Forty years ago this month, Michael Edwardes officially became Chairman and Chief Executive of British Leyland. It was 9.25am when the new Chairman arrived in a chauffeur-driven car outside his new office at Nuffield House, 41 Piccadilly, Mayfair in London. Edwardes would be using the office of British Leyland’s Honorary President, Lord Stokes.
He had been expected to clock in at 8.30am. Waiting reporters asked him what he thought about being head of the Government-owned car firm, and he said: ‘It will be a formidable task. I hope to enjoy it.’
Edwardes also said that the vote by British Leyland car workers in favour of a new pay bargaining system was encouraging. ‘I think it’s good news. It shows a lot of people want to get things sorted out. If a few more people buy British and Leyland it would help.’
On the day Michael Edwardes took up his new post, Leyland Cars was hit by another stoppage
Michael Edwardes was also asked if he could bring about the recovery of British Leyland. He replied: ‘Yes, if I have to stand on my head to do it.’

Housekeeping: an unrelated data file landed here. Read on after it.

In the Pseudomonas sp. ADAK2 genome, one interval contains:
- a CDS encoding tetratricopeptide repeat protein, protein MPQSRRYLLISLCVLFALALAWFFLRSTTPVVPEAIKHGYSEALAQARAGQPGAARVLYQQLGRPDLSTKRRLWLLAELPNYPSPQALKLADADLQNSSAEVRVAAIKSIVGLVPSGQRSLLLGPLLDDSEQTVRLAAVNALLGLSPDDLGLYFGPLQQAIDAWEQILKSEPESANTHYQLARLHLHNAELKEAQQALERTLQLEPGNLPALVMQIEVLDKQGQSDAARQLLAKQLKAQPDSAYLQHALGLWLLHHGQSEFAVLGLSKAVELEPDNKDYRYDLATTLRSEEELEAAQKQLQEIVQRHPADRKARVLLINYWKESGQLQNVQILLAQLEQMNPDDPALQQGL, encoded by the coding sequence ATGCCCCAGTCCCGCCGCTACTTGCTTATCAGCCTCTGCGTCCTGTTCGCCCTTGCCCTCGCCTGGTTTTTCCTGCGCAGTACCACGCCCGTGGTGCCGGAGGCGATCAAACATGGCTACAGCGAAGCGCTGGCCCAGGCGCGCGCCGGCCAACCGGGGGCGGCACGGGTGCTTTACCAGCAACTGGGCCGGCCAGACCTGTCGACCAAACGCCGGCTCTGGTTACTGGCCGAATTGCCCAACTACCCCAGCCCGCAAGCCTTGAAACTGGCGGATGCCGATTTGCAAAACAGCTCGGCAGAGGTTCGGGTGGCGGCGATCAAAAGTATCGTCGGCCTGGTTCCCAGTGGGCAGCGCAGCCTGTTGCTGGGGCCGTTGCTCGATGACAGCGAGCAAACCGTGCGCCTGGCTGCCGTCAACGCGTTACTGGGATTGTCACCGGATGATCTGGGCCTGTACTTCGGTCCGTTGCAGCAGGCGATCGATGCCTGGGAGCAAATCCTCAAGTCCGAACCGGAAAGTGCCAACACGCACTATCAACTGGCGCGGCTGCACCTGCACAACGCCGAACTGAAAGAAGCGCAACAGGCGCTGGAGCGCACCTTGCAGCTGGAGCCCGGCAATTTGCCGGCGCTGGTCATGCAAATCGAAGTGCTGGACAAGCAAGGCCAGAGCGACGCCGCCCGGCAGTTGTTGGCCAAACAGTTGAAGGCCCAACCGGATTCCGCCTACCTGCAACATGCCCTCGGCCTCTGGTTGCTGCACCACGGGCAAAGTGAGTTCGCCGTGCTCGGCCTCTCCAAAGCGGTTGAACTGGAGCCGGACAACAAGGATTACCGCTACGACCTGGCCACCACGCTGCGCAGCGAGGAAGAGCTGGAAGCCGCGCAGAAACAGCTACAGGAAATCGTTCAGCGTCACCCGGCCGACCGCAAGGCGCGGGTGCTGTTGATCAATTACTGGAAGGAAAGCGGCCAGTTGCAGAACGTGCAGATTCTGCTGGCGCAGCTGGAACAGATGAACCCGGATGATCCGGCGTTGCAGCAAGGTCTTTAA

Edwardes brought three staff members from Chloride: John McKay, Communications Director; Sheila Witts, his personal assistant and Margaret Evans, his secretary. By 2013, Michael Edwardes’ original British Leyland office was a Pret a Manger restaurant.
Strikes ahoy at British Leyland
On the day Michael Edwardes took up his new post, British Leyland was hit by another stoppage. Some 1500 workers at the Triumph Speke No.2 plant on Merseyside, which produced the TR7, walked out only a few hours after they had resumed work. They had been laid off for over three weeks by a strike since settled at Triumph, Coventry.
The trouble centred on management plans based on studies by industrial engineers to introduce new manning scales and work levels to improve productivity. Shop stewards claimed that the company had broken a local agreement by taking a unilateral decision to implement these new arrangements.
However, the company maintained that the decision to go ahead with the plans was taken only after national negotiating procedures had been followed when it became clear that no progress towards agreement could be made at plant level.